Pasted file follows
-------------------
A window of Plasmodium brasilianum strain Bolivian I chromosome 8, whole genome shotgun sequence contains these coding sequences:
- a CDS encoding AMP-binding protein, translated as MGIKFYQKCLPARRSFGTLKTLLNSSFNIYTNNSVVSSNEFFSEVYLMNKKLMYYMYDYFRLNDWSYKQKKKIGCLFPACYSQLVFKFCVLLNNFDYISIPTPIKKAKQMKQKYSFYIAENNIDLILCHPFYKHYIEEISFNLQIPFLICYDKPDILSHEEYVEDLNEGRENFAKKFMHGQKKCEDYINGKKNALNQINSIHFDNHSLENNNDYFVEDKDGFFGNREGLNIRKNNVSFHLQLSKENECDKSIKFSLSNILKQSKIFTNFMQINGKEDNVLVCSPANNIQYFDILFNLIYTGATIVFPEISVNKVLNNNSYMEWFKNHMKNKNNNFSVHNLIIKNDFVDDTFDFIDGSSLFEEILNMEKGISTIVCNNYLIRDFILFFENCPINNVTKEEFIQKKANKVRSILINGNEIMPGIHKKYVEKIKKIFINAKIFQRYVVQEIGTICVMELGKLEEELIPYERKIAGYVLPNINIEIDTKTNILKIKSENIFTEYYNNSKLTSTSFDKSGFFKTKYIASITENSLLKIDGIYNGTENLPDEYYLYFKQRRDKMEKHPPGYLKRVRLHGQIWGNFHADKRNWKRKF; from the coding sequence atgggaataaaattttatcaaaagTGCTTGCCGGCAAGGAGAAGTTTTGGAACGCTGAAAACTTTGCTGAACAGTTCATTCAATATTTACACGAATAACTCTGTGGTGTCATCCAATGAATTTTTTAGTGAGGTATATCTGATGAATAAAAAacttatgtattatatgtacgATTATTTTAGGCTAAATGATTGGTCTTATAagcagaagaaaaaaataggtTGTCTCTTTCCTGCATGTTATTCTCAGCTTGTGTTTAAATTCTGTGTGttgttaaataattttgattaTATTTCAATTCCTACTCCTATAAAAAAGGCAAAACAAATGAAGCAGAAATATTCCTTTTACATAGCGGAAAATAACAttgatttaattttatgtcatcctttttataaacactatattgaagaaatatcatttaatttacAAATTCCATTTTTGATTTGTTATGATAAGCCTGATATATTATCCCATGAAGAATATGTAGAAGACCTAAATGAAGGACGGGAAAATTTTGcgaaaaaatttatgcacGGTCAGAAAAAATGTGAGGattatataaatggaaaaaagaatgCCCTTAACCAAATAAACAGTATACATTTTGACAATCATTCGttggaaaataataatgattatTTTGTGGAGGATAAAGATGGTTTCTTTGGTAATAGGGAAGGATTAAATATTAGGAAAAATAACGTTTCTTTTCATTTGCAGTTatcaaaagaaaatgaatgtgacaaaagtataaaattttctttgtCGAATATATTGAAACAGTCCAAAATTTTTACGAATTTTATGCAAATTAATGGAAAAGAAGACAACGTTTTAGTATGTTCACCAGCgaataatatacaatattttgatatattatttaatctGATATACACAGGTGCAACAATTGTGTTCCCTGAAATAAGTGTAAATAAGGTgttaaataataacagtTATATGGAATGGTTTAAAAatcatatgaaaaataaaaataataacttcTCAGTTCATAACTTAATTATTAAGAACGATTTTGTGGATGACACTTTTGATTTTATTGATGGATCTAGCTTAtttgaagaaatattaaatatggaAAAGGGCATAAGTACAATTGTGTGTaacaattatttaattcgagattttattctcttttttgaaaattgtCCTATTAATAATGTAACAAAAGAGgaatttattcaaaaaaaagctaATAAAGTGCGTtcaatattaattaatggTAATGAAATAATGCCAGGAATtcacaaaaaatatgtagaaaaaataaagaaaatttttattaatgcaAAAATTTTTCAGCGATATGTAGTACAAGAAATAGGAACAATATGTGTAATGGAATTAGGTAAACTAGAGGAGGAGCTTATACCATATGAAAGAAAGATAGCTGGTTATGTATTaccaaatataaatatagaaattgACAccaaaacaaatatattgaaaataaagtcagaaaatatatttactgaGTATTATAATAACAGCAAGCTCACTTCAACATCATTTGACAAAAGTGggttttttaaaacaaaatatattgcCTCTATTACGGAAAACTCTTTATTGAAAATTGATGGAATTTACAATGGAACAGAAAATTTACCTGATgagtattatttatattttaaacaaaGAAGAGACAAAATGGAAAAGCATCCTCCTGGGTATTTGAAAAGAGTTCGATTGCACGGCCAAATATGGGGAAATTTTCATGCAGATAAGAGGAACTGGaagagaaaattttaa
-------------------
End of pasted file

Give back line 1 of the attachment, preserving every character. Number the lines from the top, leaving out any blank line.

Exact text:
A window of Plasmodium brasilianum strain Bolivian I chromosome 8, whole genome shotgun sequence contains these coding sequences: